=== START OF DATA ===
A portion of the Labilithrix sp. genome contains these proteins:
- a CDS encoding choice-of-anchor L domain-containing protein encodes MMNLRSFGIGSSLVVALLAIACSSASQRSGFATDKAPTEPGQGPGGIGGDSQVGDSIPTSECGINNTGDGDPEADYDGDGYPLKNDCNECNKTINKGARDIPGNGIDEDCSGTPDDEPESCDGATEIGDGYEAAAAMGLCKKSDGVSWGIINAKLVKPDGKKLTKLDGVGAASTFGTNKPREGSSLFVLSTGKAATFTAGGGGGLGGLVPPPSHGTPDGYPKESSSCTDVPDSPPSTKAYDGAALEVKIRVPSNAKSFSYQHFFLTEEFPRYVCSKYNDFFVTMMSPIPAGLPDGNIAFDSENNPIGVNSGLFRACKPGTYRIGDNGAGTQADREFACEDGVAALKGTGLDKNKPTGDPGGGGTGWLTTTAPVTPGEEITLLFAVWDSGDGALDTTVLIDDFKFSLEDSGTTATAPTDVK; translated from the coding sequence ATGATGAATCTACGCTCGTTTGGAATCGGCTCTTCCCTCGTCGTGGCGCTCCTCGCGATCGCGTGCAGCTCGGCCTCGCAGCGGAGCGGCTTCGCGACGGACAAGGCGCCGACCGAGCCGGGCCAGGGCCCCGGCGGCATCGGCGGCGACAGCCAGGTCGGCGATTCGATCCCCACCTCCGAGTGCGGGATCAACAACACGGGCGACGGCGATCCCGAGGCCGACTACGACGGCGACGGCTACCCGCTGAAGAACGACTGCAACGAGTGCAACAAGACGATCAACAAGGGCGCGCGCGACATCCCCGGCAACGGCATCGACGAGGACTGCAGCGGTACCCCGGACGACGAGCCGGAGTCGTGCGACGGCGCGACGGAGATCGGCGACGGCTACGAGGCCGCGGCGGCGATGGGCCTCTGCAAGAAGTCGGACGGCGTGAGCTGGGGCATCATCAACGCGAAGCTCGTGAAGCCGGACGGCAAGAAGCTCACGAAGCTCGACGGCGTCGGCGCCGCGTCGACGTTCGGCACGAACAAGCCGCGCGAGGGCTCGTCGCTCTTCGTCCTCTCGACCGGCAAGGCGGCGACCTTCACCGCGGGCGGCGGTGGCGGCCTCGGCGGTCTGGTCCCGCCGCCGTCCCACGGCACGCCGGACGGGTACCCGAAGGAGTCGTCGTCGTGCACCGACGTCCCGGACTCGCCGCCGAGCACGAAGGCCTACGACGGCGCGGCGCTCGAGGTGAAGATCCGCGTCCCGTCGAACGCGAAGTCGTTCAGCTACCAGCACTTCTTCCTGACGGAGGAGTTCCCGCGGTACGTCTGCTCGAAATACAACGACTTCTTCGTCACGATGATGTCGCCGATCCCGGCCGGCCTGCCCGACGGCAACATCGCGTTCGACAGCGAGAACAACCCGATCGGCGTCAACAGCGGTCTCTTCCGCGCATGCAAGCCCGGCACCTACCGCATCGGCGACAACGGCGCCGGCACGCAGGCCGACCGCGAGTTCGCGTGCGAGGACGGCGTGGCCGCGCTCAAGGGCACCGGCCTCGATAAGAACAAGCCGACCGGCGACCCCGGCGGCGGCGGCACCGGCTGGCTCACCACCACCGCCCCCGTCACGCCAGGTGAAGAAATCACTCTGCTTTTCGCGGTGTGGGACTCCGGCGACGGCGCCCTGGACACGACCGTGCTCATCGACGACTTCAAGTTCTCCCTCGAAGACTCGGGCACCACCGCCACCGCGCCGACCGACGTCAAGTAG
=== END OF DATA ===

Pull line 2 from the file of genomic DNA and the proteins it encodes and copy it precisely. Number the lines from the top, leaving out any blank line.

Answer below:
- a CDS encoding choice-of-anchor L domain-containing protein encodes MMNLRSFGIGSSLVVALLAIACSSASQRSGFATDKAPTEPGQGPGGIGGDSQVGDSIPTSECGINNTGDGDPEADYDGDGYPLKNDCNECNKTINKGARDIPGNGIDEDCSGTPDDEPESCDGATEIGDGYEAAAAMGLCKKSDGVSWGIINAKLVKPDGKKLTKLDGVGAASTFGTNKPREGSSLFVLSTGKAATFTAGGGGGLGGLVPPPSHGTPDGYPKESSSCTDVPDSPPSTKAYDGAALEVKIRVPSNAKSFSYQHFFLTEEFPRYVCSKYNDFFVTMMSPIPAGLPDGNIAFDSENNPIGVNSGLFRACKPGTYRIGDNGAGTQADREFACEDGVAALKGTGLDKNKPTGDPGGGGTGWLTTTAPVTPGEEITLLFAVWDSGDGALDTTVLIDDFKFSLEDSGTTATAPTDVK; translated from the coding sequence ATGATGAATCTACGCTCGTTTGGAATCGGCTCTTCCCTCGTCGTGGCGCTCCTCGCGATCGCGTGCAGCTCGGCCTCGCAGCGGAGCGGCTTCGCGACGGACAAGGCGCCGACCGAGCCGGGCCAGGGCCCCGGCGGCATCGGCGGCGACAGCCAGGTCGGCGATTCGATCCCCACCTCCGAGTGCGGGATCAACAACACGGGCGACGGCGATCCCGAGGCCGACTACGACGGCGACGGCTACCCGCTGAAGAACGACTGCAACGAGTGCAACAAGACGATCAACAAGGGCGCGCGCGACATCCCCGGCAACGGCATCGACGAGGACTGCAGCGGTACCCCGGACGACGAGCCGGAGTCGTGCGACGGCGCGACGGAGATCGGCGACGGCTACGAGGCCGCGGCGGCGATGGGCCTCTGCAAGAAGTCGGACGGCGTGAGCTGGGGCATCATCAACGCGAAGCTCGTGAAGCCGGACGGCAAGAAGCTCACGAAGCTCGACGGCGTCGGCGCCGCGTCGACGTTCGGCACGAACAAGCCGCGCGAGGGCTCGTCGCTCTTCGTCCTCTCGACCGGCAAGGCGGCGACCTTCACCGCGGGCGGCGGTGGCGGCCTCGGCGGTCTGGTCCCGCCGCCGTCCCACGGCACGCCGGACGGGTACCCGAAGGAGTCGTCGTCGTGCACCGACGTCCCGGACTCGCCGCCGAGCACGAAGGCCTACGACGGCGCGGCGCTCGAGGTGAAGATCCGCGTCCCGTCGAACGCGAAGTCGTTCAGCTACCAGCACTTCTTCCTGACGGAGGAGTTCCCGCGGTACGTCTGCTCGAAATACAACGACTTCTTCGTCACGATGATGTCGCCGATCCCGGCCGGCCTGCCCGACGGCAACATCGCGTTCGACAGCGAGAACAACCCGATCGGCGTCAACAGCGGTCTCTTCCGCGCATGCAAGCCCGGCACCTACCGCATCGGCGACAACGGCGCCGGCACGCAGGCCGACCGCGAGTTCGCGTGCGAGGACGGCGTGGCCGCGCTCAAGGGCACCGGCCTCGATAAGAACAAGCCGACCGGCGACCCCGGCGGCGGCGGCACCGGCTGGCTCACCACCACCGCCCCCGTCACGCCAGGTGAAGAAATCACTCTGCTTTTCGCGGTGTGGGACTCCGGCGACGGCGCCCTGGACACGACCGTGCTCATCGACGACTTCAAGTTCTCCCTCGAAGACTCGGGCACCACCGCCACCGCGCCGACCGACGTCAAGTAG